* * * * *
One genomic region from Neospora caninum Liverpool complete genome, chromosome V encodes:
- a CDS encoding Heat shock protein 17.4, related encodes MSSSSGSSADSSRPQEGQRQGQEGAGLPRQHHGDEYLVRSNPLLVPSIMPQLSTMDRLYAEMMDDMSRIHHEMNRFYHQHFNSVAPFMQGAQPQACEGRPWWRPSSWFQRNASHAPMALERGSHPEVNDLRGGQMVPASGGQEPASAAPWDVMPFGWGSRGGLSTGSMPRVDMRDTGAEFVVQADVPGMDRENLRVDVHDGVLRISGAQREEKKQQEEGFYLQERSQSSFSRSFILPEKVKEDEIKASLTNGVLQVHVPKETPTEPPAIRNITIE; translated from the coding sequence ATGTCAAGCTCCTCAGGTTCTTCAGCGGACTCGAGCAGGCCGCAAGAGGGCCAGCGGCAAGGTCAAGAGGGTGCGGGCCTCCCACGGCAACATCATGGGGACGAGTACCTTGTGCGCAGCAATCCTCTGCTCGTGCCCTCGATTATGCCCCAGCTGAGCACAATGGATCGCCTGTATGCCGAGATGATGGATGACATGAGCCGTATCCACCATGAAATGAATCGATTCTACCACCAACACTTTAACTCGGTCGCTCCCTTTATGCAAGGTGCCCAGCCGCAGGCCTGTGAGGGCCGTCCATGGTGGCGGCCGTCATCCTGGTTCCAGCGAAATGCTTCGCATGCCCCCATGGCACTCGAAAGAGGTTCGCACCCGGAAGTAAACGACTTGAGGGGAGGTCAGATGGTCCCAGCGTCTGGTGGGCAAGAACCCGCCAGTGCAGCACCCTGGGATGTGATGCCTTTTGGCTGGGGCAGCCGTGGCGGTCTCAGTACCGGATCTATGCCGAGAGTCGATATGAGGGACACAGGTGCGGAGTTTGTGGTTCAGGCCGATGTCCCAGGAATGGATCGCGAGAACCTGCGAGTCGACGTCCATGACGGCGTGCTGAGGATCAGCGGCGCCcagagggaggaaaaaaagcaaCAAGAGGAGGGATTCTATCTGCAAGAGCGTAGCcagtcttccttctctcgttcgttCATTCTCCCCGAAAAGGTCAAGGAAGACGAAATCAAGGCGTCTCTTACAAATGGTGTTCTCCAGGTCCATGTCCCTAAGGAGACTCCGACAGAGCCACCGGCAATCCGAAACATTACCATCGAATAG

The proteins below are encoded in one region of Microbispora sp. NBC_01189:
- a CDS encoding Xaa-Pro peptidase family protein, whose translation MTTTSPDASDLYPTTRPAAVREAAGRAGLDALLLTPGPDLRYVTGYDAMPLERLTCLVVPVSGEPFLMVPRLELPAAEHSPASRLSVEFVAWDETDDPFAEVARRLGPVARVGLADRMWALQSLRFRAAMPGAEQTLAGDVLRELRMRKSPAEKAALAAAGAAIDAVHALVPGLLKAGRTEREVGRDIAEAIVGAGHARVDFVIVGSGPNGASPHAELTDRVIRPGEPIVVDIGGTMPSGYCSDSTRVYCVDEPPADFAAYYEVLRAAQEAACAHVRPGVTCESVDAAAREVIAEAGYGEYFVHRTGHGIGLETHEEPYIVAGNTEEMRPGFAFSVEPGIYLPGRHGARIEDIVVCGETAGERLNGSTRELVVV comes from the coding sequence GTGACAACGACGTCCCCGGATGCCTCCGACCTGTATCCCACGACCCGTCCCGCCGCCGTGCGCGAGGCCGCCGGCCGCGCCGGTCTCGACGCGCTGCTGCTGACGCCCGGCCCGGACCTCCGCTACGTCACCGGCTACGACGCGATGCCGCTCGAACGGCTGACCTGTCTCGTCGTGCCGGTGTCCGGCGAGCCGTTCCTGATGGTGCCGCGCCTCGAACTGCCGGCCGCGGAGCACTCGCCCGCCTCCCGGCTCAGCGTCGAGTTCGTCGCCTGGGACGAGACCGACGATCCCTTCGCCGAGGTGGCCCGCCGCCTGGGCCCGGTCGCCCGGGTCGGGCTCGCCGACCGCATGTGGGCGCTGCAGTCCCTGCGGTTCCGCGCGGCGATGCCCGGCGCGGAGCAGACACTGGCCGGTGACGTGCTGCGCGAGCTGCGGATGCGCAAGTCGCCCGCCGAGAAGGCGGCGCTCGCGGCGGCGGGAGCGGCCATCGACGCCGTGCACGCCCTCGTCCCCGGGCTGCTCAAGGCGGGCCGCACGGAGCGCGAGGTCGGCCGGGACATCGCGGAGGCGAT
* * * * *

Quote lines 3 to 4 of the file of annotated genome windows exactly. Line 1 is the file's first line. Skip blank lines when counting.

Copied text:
The proteins below are encoded in one region of Microbispora sp. NBC_01189:
- a CDS encoding Xaa-Pro peptidase family protein, whose translation MTTTSPDASDLYPTTRPAAVREAAGRAGLDALLLTPGPDLRYVTGYDAMPLERLTCLVVPVSGEPFLMVPRLELPAAEHSPASRLSVEFVAWDETDDPFAEVARRLGPVARVGLADRMWALQSLRFRAAMPGAEQTLAGDVLRELRMRKSPAEKAALAAAGAAIDAVHALVPGLLKAGRTEREVGRDIAEAIVGAGHARVDFVIVGSGPNGASPHAELTDRVIRPGEPIVVDIGGTMPSGYCSDSTRVYCVDEPPADFAAYYEVLRAAQEAACAHVRPGVTCESVDAAAREVIAEAGYGEYFVHRTGHGIGLETHEEPYIVAGNTEEMRPGFAFSVEPGIYLPGRHGARIEDIVVCGETAGERLNGSTRELVVV comes from the coding sequence GTGACAACGACGTCCCCGGATGCCTCCGACCTGTATCCCACGACCCGTCCCGCCGCCGTGCGCGAGGCCGCCGGCCGCGCCGGTCTCGACGCGCTGCTGCTGACGCCCGGCCCGGACCTCCGCTACGTCACCGGCTACGACGCGATGCCGCTCGAACGGCTGACCTGTCTCGTCGTGCCGGTGTCCGGCGAGCCGTTCCTGATGGTGCCGCGCCTCGAACTGCCGGCCGCGGAGCACTCGCCCGCCTCCCGGCTCAGCGTCGAGTTCGTCGCCTGGGACGAGACCGACGATCCCTTCGCCGAGGTGGCCCGCCGCCTGGGCCCGGTCGCCCGGGTCGGGCTCGCCGACCGCATGTGGGCGCTGCAGTCCCTGCGGTTCCGCGCGGCGATGCCCGGCGCGGAGCAGACACTGGCCGGTGACGTGCTGCGCGAGCTGCGGATGCGCAAGTCGCCCGCCGAGAAGGCGGCGCTCGCGGCGGCGGGAGCGGCCATCGACGCCGTGCACGCCCTCGTCCCCGGGCTGCTCAAGGCGGGCCGCACGGAGCGCGAGGTCGGCCGGGACATCGCGGAGGCGAT